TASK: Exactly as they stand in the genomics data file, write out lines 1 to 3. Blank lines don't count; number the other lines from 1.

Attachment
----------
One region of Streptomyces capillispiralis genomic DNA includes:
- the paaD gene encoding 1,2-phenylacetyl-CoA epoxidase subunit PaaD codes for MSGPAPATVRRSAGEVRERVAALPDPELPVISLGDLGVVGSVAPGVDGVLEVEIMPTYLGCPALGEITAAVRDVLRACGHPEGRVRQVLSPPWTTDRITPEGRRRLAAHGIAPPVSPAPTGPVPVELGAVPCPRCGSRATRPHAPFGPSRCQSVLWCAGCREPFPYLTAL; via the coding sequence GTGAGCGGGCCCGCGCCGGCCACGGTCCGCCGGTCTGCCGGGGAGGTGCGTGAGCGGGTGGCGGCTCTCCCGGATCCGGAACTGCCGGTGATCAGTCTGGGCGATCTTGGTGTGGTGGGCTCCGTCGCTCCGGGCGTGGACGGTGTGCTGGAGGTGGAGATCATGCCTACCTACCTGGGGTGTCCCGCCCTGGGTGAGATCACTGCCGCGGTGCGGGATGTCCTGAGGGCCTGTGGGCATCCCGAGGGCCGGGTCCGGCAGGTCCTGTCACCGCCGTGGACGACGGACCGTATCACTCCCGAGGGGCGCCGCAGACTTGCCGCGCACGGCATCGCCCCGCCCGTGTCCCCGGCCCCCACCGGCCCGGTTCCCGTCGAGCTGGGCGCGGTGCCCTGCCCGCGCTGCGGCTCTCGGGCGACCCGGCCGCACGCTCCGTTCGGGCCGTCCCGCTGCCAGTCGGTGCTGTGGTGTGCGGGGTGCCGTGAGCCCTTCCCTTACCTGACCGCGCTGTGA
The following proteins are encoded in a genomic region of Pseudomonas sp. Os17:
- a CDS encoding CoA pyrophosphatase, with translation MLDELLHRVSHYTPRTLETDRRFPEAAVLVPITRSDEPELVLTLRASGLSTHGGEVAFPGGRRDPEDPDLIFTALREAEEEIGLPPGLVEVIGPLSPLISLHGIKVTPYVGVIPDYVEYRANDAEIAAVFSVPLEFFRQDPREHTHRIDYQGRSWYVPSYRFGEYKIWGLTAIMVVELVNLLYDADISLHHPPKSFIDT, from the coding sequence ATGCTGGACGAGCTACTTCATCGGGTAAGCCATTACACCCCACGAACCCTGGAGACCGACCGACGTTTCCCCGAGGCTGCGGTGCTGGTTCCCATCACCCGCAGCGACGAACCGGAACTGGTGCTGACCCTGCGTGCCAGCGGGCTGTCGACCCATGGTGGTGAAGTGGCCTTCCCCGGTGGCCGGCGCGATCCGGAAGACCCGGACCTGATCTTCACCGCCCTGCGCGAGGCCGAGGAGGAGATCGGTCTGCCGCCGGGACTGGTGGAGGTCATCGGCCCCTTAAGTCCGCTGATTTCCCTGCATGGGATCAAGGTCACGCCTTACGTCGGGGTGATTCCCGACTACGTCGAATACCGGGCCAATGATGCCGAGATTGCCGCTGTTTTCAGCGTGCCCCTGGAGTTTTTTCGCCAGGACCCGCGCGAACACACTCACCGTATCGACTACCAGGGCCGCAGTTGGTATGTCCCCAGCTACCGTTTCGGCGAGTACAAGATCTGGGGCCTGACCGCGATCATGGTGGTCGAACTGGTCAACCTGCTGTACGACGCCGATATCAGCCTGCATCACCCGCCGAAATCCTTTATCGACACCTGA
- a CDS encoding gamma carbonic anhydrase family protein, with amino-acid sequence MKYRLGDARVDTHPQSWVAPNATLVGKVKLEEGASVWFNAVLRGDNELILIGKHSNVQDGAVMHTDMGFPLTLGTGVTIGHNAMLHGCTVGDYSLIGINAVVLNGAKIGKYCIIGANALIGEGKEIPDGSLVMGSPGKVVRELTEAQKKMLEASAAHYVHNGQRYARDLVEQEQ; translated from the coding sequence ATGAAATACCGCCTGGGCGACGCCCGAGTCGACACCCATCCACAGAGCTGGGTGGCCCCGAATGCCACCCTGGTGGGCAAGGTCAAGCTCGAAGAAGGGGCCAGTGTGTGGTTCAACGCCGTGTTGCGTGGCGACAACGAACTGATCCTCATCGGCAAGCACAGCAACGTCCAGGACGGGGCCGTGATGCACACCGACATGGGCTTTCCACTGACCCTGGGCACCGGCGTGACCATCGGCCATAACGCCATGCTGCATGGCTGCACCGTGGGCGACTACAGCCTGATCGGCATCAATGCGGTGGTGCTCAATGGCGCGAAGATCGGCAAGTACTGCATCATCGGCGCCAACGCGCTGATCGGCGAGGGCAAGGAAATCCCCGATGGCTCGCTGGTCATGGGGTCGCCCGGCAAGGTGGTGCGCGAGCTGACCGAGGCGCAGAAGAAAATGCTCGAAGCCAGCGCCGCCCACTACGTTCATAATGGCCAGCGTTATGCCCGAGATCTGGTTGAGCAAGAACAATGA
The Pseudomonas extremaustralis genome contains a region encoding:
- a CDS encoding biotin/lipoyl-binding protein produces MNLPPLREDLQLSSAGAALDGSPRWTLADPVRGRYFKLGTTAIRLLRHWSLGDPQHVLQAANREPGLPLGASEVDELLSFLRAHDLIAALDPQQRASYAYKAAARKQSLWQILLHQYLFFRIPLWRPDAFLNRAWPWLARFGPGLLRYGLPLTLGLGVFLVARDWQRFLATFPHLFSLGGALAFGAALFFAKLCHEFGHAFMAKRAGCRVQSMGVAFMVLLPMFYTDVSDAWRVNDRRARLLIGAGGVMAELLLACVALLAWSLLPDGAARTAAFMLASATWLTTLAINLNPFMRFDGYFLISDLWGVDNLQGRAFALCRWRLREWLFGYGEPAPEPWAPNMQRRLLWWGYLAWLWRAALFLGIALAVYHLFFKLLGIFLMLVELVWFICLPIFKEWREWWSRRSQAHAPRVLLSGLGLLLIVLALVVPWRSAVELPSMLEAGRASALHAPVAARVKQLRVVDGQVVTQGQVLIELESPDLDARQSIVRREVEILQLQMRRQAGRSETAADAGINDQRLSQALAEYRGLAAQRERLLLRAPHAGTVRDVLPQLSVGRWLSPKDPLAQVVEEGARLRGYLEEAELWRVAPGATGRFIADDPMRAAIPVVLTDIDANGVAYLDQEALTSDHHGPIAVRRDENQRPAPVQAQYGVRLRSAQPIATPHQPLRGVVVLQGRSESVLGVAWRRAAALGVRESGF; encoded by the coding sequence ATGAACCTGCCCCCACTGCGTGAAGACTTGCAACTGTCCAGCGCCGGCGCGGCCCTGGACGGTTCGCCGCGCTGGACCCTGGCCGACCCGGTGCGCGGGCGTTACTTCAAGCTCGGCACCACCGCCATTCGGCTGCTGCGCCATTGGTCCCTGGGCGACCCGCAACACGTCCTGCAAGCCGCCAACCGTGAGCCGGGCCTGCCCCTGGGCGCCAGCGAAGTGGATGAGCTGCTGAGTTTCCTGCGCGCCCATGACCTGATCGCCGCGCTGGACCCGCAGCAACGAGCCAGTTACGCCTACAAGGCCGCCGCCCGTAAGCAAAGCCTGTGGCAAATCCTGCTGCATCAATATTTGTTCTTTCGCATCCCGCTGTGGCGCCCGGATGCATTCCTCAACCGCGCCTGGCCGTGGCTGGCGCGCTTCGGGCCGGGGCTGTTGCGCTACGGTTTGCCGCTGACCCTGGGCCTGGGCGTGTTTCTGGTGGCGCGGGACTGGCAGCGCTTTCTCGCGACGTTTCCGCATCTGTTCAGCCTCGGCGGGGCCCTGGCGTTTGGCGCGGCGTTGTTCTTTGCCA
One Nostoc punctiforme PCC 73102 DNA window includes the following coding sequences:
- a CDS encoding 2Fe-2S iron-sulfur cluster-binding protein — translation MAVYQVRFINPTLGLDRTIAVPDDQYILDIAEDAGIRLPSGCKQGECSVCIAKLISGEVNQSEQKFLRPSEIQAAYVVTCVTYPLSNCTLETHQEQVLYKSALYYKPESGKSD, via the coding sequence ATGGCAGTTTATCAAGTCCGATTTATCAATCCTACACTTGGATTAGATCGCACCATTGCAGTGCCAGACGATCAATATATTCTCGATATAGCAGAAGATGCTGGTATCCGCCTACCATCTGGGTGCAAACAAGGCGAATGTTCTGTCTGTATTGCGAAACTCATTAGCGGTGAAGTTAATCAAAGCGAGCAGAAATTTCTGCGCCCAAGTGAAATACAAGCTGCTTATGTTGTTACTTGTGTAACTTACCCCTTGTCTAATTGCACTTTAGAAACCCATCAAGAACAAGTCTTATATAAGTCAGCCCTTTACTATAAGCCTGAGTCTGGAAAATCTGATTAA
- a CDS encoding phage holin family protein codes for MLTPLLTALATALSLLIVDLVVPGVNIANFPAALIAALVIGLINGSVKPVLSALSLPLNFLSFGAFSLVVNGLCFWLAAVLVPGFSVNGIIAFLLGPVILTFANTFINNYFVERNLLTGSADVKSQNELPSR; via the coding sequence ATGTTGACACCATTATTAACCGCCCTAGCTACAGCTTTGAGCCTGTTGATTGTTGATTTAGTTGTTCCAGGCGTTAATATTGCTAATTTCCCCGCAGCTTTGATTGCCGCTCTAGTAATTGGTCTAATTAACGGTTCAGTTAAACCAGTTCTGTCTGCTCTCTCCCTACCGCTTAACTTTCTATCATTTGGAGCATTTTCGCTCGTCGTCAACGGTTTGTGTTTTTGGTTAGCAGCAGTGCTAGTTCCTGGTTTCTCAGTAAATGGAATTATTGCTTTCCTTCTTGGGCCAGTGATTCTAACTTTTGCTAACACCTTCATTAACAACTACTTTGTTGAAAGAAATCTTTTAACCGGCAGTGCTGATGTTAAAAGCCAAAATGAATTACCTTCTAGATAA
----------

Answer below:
One region of Streptomyces capillispiralis genomic DNA includes:
- the paaD gene encoding 1,2-phenylacetyl-CoA epoxidase subunit PaaD codes for MSGPAPATVRRSAGEVRERVAALPDPELPVISLGDLGVVGSVAPGVDGVLEVEIMPTYLGCPALGEITAAVRDVLRACGHPEGRVRQVLSPPWTTDRITPEGRRRLAAHGIAPPVSPAPTGPVPVELGAVPCPRCGSRATRPHAPFGPSRCQSVLWCAGCREPFPYLTAL; via the coding sequence GTGAGCGGGCCCGCGCCGGCCACGGTCCGCCGGTCTGCCGGGGAGGTGCGTGAGCGGGTGGCGGCTCTCCCGGATCCGGAACTGCCGGTGATCAGTCTGGGCGATCTTGGTGTGGTGGGCTCCGTCGCTCCGGGCGTGGACGGTGTGCTGGAGGTGGAGATCATGCCTACCTACCTGGGGTGTCCCGCCCTGGGTGAGATCACTGCCGCGGTGCGGGATGTCCTGAGGGCCTGTGGGCATCCCGAGGGCCGGGTCCGGCAGGTCCTGTCACCGCCGTGGACGACGGACCGTATCACTCCCGAGGGGCGCCGCAGACTTGCCGCGCACGGCATCGCCCCGCCCGTGTCCCCGGCCCCCACCGGCCCGGTTCCCGTCGAGCTGGGCGCGGTGCCCTGCCCGCGCTGCGGCTCTCGGGCGACCCGGCCGCACGCTCCGTTCGGGCCGTCCCGCTGCCAGTCGGTGCTGTGGTGTGCGGGGTGCCGTGAGCCCTTCCCTTACCTGACCGCGCTGTGA
The following proteins are encoded in a genomic region of Pseudomonas sp. Os17: